When friends do get in touch, what often is most difficult for me is what is a routine social norm for them. Specifically, “How are you?” Oooooh that’s a loaded one! Please do not ask folks with chronic illnesses this question. Most often the asker actually doesn’t want to know the truth or it’s said dripping with pity or condescension. Don’t do that! Note your tone but better yet talk about interests and news! Seriously, unless you want me to go back into my head’s hamster wheel of misery and pain and share all of that with you just don’t ask. And if you don’t wanna know, don’t fucking ask! It’s totally okay. Or ask about something specific, “How is your knee injury? I bet you can’t wait to get dancing again. I would like to offer my assistance if there’s anything you’ve been putting off because of your injury.” That is like the best thing! Or offering to accompany me to something I wanna do but would be far too anxious to go to on my own! Yeah…that!
“How are you?” is right up there with, “What do you do?” as in for a job/money earning thing. UGH! Can we let that shit die already?! Instead ask if they have any current obsessions/interests/projects/hobbies. I’d much rather talk about those and most folks would agree. No one wants to hear about my not working for the last 9 months and often feel obligated to offer advice and suggestions and tips or even fucking demands on what I “need to be doing” to get back to work. STOP! Don’t do that. Do not offer unsolicited advice to people, or at least ask first. Also, most people aren’t employed in a field that aligns with their passions. It’s a fallacy to think we’re all heading into our dream jobs everyday. That’s just not a reality. If it’s in a social setting, try sharing something about yourself to relate to others or get a conversation going. If it’s someone you know, share something you’re working on or through or want to do, maybe the other person can help or be excited for you.
Share your good news! Often folks think they shouldn’t share good news with those who are struggling. SHARE!!! Good news can lift others spirits, too, so don’t hold back…but maybe don’t be a dick about it? Like, okay, share your awesome news, but don’t follow it up with a “I’m sure you’ll get there one day” or other shit like that. Don’t! Just share the news, accept their reaction and move the fuck on. I might be happy as hell about your wedding/baby/promotion/whatever, but that doesn’t mean I want your input on whether or not I want those things in my life at all. People often say horrible things with the best of intentions, so be kind and patient, but think before you speak, too.
Having something to look forward to has helped me soooooooooooo much! When I am in my darkest moments it is often because I see nothingness in my future, or worse. Having something to look forward to gets me off of my mind’s terrible hamster wheel and into the blue skies and fluffy white clouds way of thinking…or dresses! Like, what will I wear to X event or whatever. That often cheers me up. Sometimes what I look forward to is simply seeing those I love and getting a chance to spend some time with them. It doesn’t have to be a big expensive affair. I usually prefer just hanging out, catching up, playing games (board, cards or video) or watching a movie and then discussing it after! So fun! Right now I’m looking forward to a wedding, a party, a photo shoot, a trip to the zoo and a hang out/brainstorming session with friends. All good things! But a month ago I had zero to look forward to and it was sucking my will to live!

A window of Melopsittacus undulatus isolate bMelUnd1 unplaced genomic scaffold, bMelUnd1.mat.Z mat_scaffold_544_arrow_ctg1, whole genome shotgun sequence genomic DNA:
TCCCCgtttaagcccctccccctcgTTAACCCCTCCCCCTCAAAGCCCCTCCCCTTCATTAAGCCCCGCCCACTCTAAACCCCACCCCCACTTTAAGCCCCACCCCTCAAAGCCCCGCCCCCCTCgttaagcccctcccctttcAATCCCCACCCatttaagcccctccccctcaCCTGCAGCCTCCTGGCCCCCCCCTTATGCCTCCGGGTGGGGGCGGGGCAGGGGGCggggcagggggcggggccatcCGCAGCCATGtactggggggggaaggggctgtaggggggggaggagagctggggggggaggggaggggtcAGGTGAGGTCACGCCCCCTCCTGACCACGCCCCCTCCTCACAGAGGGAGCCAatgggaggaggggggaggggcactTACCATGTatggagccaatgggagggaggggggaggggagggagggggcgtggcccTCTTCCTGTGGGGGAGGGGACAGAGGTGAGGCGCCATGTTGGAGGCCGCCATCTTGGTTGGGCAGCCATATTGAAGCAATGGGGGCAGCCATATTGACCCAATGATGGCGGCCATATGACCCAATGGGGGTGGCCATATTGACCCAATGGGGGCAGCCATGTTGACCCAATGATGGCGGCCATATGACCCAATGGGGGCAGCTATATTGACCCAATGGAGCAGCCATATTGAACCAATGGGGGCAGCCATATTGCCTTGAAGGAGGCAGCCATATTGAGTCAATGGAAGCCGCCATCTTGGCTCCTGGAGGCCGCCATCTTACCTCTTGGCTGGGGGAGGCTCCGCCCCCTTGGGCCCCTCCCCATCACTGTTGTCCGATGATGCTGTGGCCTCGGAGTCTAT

It can be difficult to love people with mental or chronic illnesses, but what’s most important is letting them know how much they mean to you. Telling them you love them, they matter, are important and valued can change their whole day or better! Check on those you care about. When they pop into your head because you saw a funny thing or cute animal, text them or email and let them know and have a chuckle together. I often find myself thinking of friends I love so deeply but I end up avoiding contact with them because I fear saying the wrong thing or scaring them off. Email is my preferred method of communication (I’m a wordy bitch!), and I want to get back into sending quick emails to those who come to my mind and heart in those moments. I also enjoy writing letters and silly stationary, it helps me feel more connected to the real world and there is nothing better than a handwritten letter or card in the mail when you only ever get bills!
I hope these help, I’m obviously no expert in anything, but I do find that they have helped me and some I’ve never expressed before so it feels good to share them here with you. I love people, as difficult as that can be when I have the illnesses that I do, but they lift me up so much! So thank you for being there and reading this and checking on me. It really helps! So please don’t stop! Drop me a line: firstname.lastname@example.org or leave comment with a thought or a struggle or whatever. Human connection is vital for my survival, helping others fuels me and gets me out of my head and feel less pressure and stress. So much happens in such small amounts of time that you just never know what others are dealing with. I hope we can all connect and share some love and compassion with our fellow humans during our short lifespans.
Rad Fatty Love,